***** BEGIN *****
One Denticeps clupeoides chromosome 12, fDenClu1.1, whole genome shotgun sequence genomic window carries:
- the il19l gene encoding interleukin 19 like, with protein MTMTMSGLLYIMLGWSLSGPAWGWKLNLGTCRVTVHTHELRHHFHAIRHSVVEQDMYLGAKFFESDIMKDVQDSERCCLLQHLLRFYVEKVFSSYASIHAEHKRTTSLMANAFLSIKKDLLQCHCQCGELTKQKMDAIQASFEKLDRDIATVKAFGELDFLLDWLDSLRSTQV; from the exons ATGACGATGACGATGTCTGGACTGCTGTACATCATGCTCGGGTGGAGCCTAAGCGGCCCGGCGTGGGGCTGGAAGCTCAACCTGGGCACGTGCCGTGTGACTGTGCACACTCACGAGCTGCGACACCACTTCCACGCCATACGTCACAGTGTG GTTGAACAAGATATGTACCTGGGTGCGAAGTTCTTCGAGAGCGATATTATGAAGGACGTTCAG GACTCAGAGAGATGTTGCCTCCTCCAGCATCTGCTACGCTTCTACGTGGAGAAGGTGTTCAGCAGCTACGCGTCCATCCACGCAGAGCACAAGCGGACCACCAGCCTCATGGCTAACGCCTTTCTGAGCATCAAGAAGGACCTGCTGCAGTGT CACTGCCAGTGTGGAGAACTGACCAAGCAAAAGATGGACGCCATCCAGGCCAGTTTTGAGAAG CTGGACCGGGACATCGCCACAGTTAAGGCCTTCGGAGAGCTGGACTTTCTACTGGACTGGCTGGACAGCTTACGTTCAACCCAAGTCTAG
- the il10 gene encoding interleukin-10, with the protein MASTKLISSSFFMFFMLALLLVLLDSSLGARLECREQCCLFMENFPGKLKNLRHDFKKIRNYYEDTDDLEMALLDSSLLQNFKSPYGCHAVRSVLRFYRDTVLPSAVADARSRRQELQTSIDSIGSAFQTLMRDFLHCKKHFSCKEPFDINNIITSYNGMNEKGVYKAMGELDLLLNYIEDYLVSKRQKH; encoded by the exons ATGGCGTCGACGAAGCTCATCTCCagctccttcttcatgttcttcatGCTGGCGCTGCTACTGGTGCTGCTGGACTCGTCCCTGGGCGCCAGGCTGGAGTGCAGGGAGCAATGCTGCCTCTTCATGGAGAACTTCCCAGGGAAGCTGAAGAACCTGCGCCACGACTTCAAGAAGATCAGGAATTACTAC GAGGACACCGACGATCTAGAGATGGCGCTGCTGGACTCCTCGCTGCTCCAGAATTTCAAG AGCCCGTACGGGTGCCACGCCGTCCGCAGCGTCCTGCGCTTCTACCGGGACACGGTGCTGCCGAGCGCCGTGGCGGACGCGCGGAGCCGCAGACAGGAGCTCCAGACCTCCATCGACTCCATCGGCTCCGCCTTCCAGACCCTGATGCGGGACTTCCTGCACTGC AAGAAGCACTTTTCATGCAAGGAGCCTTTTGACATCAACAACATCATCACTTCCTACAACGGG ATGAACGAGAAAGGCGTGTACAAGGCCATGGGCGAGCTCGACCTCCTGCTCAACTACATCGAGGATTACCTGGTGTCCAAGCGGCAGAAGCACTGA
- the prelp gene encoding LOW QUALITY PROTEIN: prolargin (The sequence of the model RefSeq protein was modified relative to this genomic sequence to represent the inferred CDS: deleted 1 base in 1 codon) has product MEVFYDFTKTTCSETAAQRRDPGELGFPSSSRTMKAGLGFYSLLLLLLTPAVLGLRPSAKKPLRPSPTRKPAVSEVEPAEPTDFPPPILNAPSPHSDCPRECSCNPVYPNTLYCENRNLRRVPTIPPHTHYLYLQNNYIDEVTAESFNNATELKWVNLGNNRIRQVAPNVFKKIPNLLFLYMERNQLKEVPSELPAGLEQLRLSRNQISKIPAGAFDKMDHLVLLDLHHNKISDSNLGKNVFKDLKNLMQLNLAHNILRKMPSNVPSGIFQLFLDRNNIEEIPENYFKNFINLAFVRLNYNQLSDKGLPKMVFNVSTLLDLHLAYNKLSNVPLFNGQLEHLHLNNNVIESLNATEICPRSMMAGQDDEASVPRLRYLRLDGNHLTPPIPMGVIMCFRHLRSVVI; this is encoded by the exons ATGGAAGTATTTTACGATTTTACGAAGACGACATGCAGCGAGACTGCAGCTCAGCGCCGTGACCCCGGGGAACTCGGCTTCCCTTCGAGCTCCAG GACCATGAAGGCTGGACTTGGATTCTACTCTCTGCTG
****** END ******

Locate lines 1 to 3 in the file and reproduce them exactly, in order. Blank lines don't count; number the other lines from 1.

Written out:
One Denticeps clupeoides chromosome 12, fDenClu1.1, whole genome shotgun sequence genomic window carries:
- the il19l gene encoding interleukin 19 like, with protein MTMTMSGLLYIMLGWSLSGPAWGWKLNLGTCRVTVHTHELRHHFHAIRHSVVEQDMYLGAKFFESDIMKDVQDSERCCLLQHLLRFYVEKVFSSYASIHAEHKRTTSLMANAFLSIKKDLLQCHCQCGELTKQKMDAIQASFEKLDRDIATVKAFGELDFLLDWLDSLRSTQV; from the exons ATGACGATGACGATGTCTGGACTGCTGTACATCATGCTCGGGTGGAGCCTAAGCGGCCCGGCGTGGGGCTGGAAGCTCAACCTGGGCACGTGCCGTGTGACTGTGCACACTCACGAGCTGCGACACCACTTCCACGCCATACGTCACAGTGTG GTTGAACAAGATATGTACCTGGGTGCGAAGTTCTTCGAGAGCGATATTATGAAGGACGTTCAG GACTCAGAGAGATGTTGCCTCCTCCAGCATCTGCTACGCTTCTACGTGGAGAAGGTGTTCAGCAGCTACGCGTCCATCCACGCAGAGCACAAGCGGACCACCAGCCTCATGGCTAACGCCTTTCTGAGCATCAAGAAGGACCTGCTGCAGTGT CACTGCCAGTGTGGAGAACTGACCAAGCAAAAGATGGACGCCATCCAGGCCAGTTTTGAGAAG CTGGACCGGGACATCGCCACAGTTAAGGCCTTCGGAGAGCTGGACTTTCTACTGGACTGGCTGGACAGCTTACGTTCAACCCAAGTCTAG
- the il10 gene encoding interleukin-10, with the protein MASTKLISSSFFMFFMLALLLVLLDSSLGARLECREQCCLFMENFPGKLKNLRHDFKKIRNYYEDTDDLEMALLDSSLLQNFKSPYGCHAVRSVLRFYRDTVLPSAVADARSRRQELQTSIDSIGSAFQTLMRDFLHCKKHFSCKEPFDINNIITSYNGMNEKGVYKAMGELDLLLNYIEDYLVSKRQKH; encoded by the exons ATGGCGTCGACGAAGCTCATCTCCagctccttcttcatgttcttcatGCTGGCGCTGCTACTGGTGCTGCTGGACTCGTCCCTGGGCGCCAGGCTGGAGTGCAGGGAGCAATGCTGCCTCTTCATGGAGAACTTCCCAGGGAAGCTGAAGAACCTGCGCCACGACTTCAAGAAGATCAGGAATTACTAC GAGGACACCGACGATCTAGAGATGGCGCTGCTGGACTCCTCGCTGCTCCAGAATTTCAAG AGCCCGTACGGGTGCCACGCCGTCCGCAGCGTCCTGCGCTTCTACCGGGACACGGTGCTGCCGAGCGCCGTGGCGGACGCGCGGAGCCGCAGACAGGAGCTCCAGACCTCCATCGACTCCATCGGCTCCGCCTTCCAGACCCTGATGCGGGACTTCCTGCACTGC AAGAAGCACTTTTCATGCAAGGAGCCTTTTGACATCAACAACATCATCACTTCCTACAACGGG ATGAACGAGAAAGGCGTGTACAAGGCCATGGGCGAGCTCGACCTCCTGCTCAACTACATCGAGGATTACCTGGTGTCCAAGCGGCAGAAGCACTGA